Detroit Baptist Theological Seminary

10 Sep 2013

The Old Testament’s Mysterious Witness to the Gospel: Romans 16:25–27

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25 Now to him who is able to establish you in accordance with my gospel, the message I proclaim about Jesus Christ, in keeping with the revelation of the mystery hidden for long ages past, 26 but now revealed and made known through the prophetic writings by the command of the eternal God, so that all the Gentiles might come to the obedience that comes from faith—27 to the only wise God be glory forever through Jesus Christ! Amen.—Rom 16:25–27

Here I want to raise a problem and do away with a potential solution. First, the problem. Put simply: If Paul’s gospel is revealed through the prophetic writings, then how can Paul say that his gospel was hidden before Christ’s advent (“now revealed”). After all,  weren’t the prophetic writings around before Christ came? How could the same Scriptures contribute to the gospel’s hiddenness (or, at the least, be an accomplice to it) and, at the same time, be part of its manifestation? (One recent commentator—Jewett—thinks that if Paul refers to the OT here, he’s flatly contradicted himself—all in the space of a few words.) In short, all this would suggest that with Christ’s advent the prophetic writings reveal new meaning, revelation that could not have been perceived until the gospel’s events transpired (“at the command of the eternal God”). Otherwise Paul couldn’t say it was previously hidden. Second, the solution. The solution I’d like to do away with is the suggestion that the prophetic writings refer to the literary output of NT prophets. This would provide a nice detour around the hazards I’ve just sketched. It would suggest that the new revelation was simply new revelation, given to prophets of the new era—which is, of course, a whole lot more straightforward than suggesting that the new revelation is somehow made known through revelation that had already been given. The trouble with this reading, however, is that isn’t supported by the text. Let me offer fives reasons why.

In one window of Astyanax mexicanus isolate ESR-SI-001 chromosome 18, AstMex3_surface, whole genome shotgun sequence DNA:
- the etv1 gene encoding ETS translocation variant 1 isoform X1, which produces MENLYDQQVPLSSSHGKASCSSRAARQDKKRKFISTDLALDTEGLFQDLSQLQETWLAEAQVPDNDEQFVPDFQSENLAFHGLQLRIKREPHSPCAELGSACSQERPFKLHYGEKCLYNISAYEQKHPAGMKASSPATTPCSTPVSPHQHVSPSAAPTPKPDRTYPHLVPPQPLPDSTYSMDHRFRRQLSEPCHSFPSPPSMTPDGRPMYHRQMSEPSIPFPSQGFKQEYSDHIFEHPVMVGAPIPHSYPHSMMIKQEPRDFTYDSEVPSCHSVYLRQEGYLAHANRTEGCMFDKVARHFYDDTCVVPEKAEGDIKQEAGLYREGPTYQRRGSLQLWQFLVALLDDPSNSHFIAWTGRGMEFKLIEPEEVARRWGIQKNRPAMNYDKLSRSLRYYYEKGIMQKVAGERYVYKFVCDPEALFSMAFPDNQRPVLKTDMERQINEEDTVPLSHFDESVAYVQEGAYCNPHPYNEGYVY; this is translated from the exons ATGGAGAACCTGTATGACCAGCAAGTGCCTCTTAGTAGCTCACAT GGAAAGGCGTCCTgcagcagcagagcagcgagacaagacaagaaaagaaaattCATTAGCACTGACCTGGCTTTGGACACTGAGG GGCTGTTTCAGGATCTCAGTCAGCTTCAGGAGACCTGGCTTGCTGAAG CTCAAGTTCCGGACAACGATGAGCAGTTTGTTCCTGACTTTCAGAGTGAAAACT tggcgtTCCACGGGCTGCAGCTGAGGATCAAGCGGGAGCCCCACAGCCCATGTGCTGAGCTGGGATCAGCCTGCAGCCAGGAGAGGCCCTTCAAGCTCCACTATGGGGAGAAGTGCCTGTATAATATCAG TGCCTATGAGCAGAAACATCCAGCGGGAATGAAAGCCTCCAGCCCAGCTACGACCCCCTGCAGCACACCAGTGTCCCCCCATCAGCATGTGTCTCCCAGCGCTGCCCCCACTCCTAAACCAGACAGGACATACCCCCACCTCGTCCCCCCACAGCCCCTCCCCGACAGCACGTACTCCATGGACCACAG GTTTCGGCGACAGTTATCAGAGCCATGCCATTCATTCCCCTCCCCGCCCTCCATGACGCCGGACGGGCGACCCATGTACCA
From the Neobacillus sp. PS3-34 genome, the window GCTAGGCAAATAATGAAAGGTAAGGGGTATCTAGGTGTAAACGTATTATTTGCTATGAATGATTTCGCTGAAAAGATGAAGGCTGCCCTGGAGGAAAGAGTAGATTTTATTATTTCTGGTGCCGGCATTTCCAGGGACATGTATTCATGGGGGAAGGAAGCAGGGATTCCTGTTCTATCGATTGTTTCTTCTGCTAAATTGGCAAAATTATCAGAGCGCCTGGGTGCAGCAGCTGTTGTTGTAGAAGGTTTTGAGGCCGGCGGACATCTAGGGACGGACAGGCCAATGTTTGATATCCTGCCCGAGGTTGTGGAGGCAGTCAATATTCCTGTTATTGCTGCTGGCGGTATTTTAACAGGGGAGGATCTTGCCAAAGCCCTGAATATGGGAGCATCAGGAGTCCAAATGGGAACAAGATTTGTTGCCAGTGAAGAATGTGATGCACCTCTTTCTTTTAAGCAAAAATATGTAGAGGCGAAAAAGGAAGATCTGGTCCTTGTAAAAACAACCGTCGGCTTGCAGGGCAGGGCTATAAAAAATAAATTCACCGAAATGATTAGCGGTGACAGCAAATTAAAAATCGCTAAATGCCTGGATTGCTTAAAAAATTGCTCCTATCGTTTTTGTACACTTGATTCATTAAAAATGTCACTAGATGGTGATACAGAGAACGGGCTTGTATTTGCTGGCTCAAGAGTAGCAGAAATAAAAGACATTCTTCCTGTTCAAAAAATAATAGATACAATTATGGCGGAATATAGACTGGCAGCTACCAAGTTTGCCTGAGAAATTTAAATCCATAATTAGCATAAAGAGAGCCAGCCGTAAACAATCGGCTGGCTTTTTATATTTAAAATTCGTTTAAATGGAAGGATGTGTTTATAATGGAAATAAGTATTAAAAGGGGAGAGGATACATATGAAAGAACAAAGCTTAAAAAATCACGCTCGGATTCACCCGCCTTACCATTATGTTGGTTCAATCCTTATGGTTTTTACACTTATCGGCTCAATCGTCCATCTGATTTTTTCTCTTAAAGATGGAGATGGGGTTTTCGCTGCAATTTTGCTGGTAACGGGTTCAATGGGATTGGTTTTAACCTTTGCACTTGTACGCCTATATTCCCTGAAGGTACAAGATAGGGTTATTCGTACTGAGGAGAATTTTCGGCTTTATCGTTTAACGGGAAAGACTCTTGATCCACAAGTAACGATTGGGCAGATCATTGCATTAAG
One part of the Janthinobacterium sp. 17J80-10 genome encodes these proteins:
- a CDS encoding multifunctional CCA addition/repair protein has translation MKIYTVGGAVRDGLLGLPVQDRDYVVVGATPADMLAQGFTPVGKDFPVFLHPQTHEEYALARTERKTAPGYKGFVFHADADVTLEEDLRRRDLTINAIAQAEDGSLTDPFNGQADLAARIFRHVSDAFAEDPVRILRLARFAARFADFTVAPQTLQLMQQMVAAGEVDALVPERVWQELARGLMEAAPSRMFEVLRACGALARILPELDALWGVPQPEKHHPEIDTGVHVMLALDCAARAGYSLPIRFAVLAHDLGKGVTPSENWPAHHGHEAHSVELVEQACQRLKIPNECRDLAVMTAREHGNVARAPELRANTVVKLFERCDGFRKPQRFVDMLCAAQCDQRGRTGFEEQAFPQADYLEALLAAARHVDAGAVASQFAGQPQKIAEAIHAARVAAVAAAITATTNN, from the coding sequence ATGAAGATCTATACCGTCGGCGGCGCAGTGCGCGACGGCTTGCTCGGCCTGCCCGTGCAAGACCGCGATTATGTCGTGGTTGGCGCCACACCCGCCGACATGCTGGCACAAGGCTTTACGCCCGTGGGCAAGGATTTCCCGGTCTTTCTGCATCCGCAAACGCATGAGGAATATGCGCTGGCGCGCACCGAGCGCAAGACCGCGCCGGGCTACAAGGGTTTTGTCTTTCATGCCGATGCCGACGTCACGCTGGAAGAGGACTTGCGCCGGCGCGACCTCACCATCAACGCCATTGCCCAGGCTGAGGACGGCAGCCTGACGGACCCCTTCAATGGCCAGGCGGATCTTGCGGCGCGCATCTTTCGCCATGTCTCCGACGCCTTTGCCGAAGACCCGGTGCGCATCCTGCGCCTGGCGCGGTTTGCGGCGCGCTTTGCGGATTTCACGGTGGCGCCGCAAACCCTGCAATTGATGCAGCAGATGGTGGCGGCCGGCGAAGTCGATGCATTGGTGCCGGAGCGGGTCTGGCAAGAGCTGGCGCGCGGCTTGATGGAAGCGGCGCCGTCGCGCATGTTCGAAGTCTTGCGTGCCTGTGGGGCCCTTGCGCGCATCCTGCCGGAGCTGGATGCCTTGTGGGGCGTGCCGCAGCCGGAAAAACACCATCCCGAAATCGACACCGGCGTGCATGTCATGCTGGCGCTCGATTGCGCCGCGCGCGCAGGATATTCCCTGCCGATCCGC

1. Inclusion. Paul’s concluding doxology in Rom 16:27–27 is parallel with his introduction in Rom 1:1–17. This isn’t all that surprising, since conclusions often work this way. Some of the key points of correspondence include . . .

  • the description of Paul’s task: proclaiming the gospel (1:1 [ἀφωρισμένος εἰς εὐαγγέλιον θεου]; 16:25 [κατὰ τὸ εὐαγγέλιόν μου = τὸ κήρυγμα Ἰησοῦ Χριστοῦ]
  • the penultimate purpose of Paul’s task: for the obedience of faith among the Gentiles (1:5; 16:26)
  • the ultimate purpose of Paul’s task: for the glory of God and of Jesus Christ (1:5 [ὑπὲρ τοῦ ὀνόματος αὐτοῦ]; 16:27 [διὰ Ἰησοῦ Χριστοῦ ᾧ (θεῷ) ἡ δόξα]).

In addition, Paul refers in both places to Scripture (γραφή). In 1:2 the reference is undoubtedly to the Old Testament. There he says that the gospel he preached was promised beforehand through (διὰ) God’s prophets in the Holy Scriptures. The point about Jesus’ davidic lineage in 1:3 only underscores this connection between Paul’s gospel and the Old Testament’s promise. In 16:25–26, Paul says his gospel (= the now-revealed mystery), was revealed and made known through (διά) the prophetic writings, which the parallel with 1:2 suggests is likely a reference to the Old Testament.